“I want to fight somewhere that my fans can buy a ticket and come to watch me instead of being based in the US. I’d like to have a lot more fights closer to home for the rest of my career but my team is US-based so I will still have fights in America.

“Saturday night is my opportunity to show everyone what I can do on a huge network. I just have to go out and do what I do best, really show up on the night. The winner of this fight will be close to a world title shot and my aim in boxing is to be a world champion, that’s my goal.”

Before he left for London, Coyle faced an unexpected challenge from Mother Nature when Hurricane Ian tore through Florida.

“I’d never seen a hurricane before because we don’t get storms like this at home,” said the Derry man.

“There were trees that tore out of the ground and landed on houses a few doors down here in Pinellas Park, so we were very lucky to have no damage or any interruptions in training. My thoughts are with everybody in Florida impacted by Hurricane Ian.”

KRISTINA O’Hara returns to action in the ‘Women of Steel’ card in Sheffield on Friday night.

The BBC will broadcast the bill - their first-ever professional women's boxing action - live on the iPlayer.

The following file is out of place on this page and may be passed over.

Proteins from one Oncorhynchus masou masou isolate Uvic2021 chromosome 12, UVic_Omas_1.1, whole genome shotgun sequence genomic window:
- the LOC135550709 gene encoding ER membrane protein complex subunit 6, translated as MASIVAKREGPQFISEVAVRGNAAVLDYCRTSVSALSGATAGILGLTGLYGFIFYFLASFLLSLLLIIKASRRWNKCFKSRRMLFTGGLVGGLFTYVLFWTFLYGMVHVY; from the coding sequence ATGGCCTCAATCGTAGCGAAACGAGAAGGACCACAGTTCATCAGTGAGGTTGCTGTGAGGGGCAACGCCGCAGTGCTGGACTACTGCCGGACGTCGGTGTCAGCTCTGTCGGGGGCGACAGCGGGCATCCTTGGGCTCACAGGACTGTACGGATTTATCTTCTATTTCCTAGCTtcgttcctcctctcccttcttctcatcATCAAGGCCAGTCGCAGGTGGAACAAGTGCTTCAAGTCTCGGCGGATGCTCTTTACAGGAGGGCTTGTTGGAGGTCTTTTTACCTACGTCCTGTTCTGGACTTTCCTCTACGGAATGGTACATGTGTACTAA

Lauren Parker will headline the event when she takes on Mexico's Esmerelda Sagahon for the vacant IBO Intercontinental title while 2018 Commonwealth Games 48kg silver medallist O'Hara features prominently on the undercard.

The Belfast minimumweight has impressed in her two fights to date. Her debut was a point wins over Maira Dayana Loyola and she followed it up with a composed victory over Camila Erica Avaca in April.

"Everything has gone according to plan," said O'Hara, who will box her first six-rounder wearing a gumshield that will produce punch and power stats for viewers.

"We had a fight postponed in September so we've been getting more rounds of sparring with Padraig Downey in our club and Nicole Clyde up in Antrim so the extra time has been beneficial for us. I've been doing lots of sparring and running and a lot of technical work in the gym. It has been good so I'm ready to get in the ring."

JAMES McGivern scored the first stoppage win of his professional career two minutes and 10 seconds into round five against Luis Montellano at the Kid Gloves Gym in Simi Valley, California last weekend.

The Belfast native, now managed by former Donegal world middleweight title contender Jason Quigley and Sheer Sports, moved to 5-0 with the win.

“This has been a whole new experience for me,” said McGivern.

“From the get-go here, it has been a real learning experience. Your man was tough, but I felt pretty good.”

Despite forcing the stoppage, ‘The Natural’ wasn’t entirely happy with his performance.

“It was pretty good but it’s still not me at my best,” he said.

“I thought it was going to be over in the first round. He was wobbled but, to be fair to him, he weathered the storm. I’ve been working a lot on things since I came over here.

“From my amateur days, I’ve been fighting very high-paced but we’ve done some work on fighting calmer and slower and throwing more shots with a bit of venom. It wasn’t at 100 per cent but I’m delighted with that night’s work.”